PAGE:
Top Stories for the Week of August 29, 2018

  • From Category5 Technology TV S11E48
  • August 29, 2018
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Here are the stories we're following for the week of Wednesday August 29, 2018

T-Mobile admits that hackers stole their customers’ data in a major security breach.

In a statement Friday, T-Mobile admitted that hackers have breached its systems and stolen customer data, including names, addresses, account numbers, and billing zip codes. The company said that it discovered the security breach on August 20th and immediately shut it down.

A company representative said that around three percent of T-Mobile customers may have been affected, meaning around two million accounts. T-Mobile CEO John Legere said on Twitter that it’s “always a good idea to regularly change account passwords,” and T-Mobile admitted that some encrypted passwords may have indeed been in the data stolen.

According to the company’s timeline, the breach was only discovered on August 20th, and affected customers first began to be notified by text message Friday. However, the text looks suspiciously like a phishing attempt, complete with a link to a shortened URL to learn more.

The message reads: "Hello - We ID'd & shut down an unauthorized capture of your info. No financial info/SSN taken but some personal info may have been. More:"


Sent to us by: Roy W. Nash

IBM is patenting a coffee-delivering drone that can read your mind.

IBM has filed a patent for a mood-sensing coffee delivery drone. It features Facial recognition, psychological profiling—and scalding liquid flying through the air.

IBM's plans for aerial hot beverage deliveries not only include deliveries of pre-ordered brews but also taxi-style flagging down of aerial drinks.

The US Patent Office filing revealed that IBM thinks such a delivery system is part of our future.

In the patent application, they talk about a coffee-laden drone flying to "an area including a plurality of people; scanning the people, using one or more sensors connected to the UAV [drone], the one or more sensors connected to an electronic processing circuit which identifies an individual among the people that may have a predetermined cognitive state."

Put another way, if you're feeling glum, IBM wants a circling coffee drone to sense this and then fly hot drinks at you.

The details of the filing have suggested IBM's drone sensors could be collecting and analysing data on everything from the time of day to facial expressions, your gestures and even the dilation of your pupils. It hopes to merge this with your work calendar as well as "the time an individual woke up in the morning."


Sent to us by: Roy W. Nash

Google Go, the tech giant's search app optimized for emerging markets, can now read web sites out loud.

We've been keeping an eye on some of the accessibility enhancements coming to smart devices lately, and this week, Google Go, the tech giant's search app optimized for emerging markets, can read web sites out loud.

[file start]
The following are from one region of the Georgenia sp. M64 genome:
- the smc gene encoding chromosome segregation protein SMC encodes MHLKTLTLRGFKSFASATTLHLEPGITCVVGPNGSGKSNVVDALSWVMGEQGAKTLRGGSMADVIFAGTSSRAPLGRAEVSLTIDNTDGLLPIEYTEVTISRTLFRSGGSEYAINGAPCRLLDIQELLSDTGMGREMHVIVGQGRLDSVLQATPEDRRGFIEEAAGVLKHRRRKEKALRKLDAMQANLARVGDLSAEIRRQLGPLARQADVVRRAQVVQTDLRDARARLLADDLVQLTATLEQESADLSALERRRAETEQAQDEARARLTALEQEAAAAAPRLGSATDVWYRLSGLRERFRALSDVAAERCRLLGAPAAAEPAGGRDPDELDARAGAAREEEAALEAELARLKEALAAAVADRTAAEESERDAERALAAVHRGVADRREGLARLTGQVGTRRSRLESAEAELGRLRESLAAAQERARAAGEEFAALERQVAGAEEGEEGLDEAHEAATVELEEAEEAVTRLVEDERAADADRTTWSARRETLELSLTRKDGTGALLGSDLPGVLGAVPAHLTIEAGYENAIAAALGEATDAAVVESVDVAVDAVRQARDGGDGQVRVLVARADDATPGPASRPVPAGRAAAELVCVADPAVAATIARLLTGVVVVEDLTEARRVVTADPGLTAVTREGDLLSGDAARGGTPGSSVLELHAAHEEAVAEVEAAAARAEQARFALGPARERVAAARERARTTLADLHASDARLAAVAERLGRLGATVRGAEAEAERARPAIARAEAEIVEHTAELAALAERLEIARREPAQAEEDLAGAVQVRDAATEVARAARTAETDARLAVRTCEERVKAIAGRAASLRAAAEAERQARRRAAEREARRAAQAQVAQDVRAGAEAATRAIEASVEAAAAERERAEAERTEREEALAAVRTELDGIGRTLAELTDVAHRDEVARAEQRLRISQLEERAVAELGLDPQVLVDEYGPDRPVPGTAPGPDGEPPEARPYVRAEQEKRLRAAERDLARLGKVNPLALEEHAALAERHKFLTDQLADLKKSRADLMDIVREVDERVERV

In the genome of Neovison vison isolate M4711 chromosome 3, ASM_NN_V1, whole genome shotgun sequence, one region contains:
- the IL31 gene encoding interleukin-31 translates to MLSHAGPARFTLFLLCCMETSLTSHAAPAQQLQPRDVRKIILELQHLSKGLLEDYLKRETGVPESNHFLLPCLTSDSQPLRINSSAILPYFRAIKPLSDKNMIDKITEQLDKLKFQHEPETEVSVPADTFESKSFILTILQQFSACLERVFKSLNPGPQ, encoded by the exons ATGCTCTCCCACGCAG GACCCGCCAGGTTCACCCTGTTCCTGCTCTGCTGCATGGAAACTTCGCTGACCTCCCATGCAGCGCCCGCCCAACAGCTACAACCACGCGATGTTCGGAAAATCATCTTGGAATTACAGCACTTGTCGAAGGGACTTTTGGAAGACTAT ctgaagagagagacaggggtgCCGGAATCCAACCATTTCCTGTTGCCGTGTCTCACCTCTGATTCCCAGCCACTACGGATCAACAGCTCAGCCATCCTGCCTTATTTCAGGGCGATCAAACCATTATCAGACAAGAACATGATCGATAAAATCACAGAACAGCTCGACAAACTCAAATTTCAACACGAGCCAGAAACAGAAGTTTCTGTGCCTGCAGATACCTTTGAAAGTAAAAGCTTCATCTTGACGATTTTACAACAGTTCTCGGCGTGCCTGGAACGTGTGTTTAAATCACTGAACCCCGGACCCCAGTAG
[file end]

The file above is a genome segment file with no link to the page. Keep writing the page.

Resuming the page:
The company has updated its browser with the ability to read web pages in 28 different languages using a natural sounding voice that works even on a 2G connection. The tech giant has announced the new feature at its annual event in India, which is one of the markets Android Go was created for.

According to Google, the app's new ability takes the old "Text to speech" idea and gives it a brain: they're using AI to determine the most important parts of a web page—and it will only read those sections and leave out everything else. For instance, if it's reading a cooking blog, users don't have to listen to it drone on and on about a writer's life story before reaching the recipe itself.

Since Android Go was designed for affordable phones with the most basic of specs, some devices built for the platform could also have relatively tiny screens. This ability can make it easier for users to consume written content in the same way one would listen to audio while doing something else, like exercising or cooking, or while on the go. However, it will probably be the most useful for those with vision problems, difficulty reading, or even those learning a new language. As an added bonus, the browser displays what it's reading and highlights each word as it goes, making it viable as a learning tool.


Sent to us by: Robbie Ferguson

Happy birthday, Linux!

Happy 27th birthday, Linux! Yes, it is, once again, the time of the year when we celebrate the hero of modern computing, the Linux Kernel.

Some FOSS fans consider the first public release of (prototype) code, which dropped on October 5, 1991, as more worthy of being the kernel’s true anniversary date.

Others take this past Saturday, August 25, as the “birth” date of the project.

And for good reason.

The 25th of August is the day back in 1991, a young Finnish college student named Linus Torvalds sat at his desk to let the folks on comp.os.minix newsgroup know about the “hobby” OS he was working on.

The “hobby OS” that wouldn’t, he cautioned, be anything “big” or “professional”…

Here's what Linus said in that original post: "Hello everybody out there using minix—I’m doing a (free) operating system (just a hobby, won’t be big and professional like gnu) for 386(486) AT clones. This has been brewing since april, and is starting to get ready. I’d like any feedback on things people like/dislike in minix, as my OS resembles it somewhat (same physical layout of the file-system (due to practical reasons) among other things)."

And look at Linux now!

Which birthday you celebrate is up to you. For what it’s worth Linus says he’s cool with people celebrating either date, or even both!


Sent to us by: Roy W. Nash


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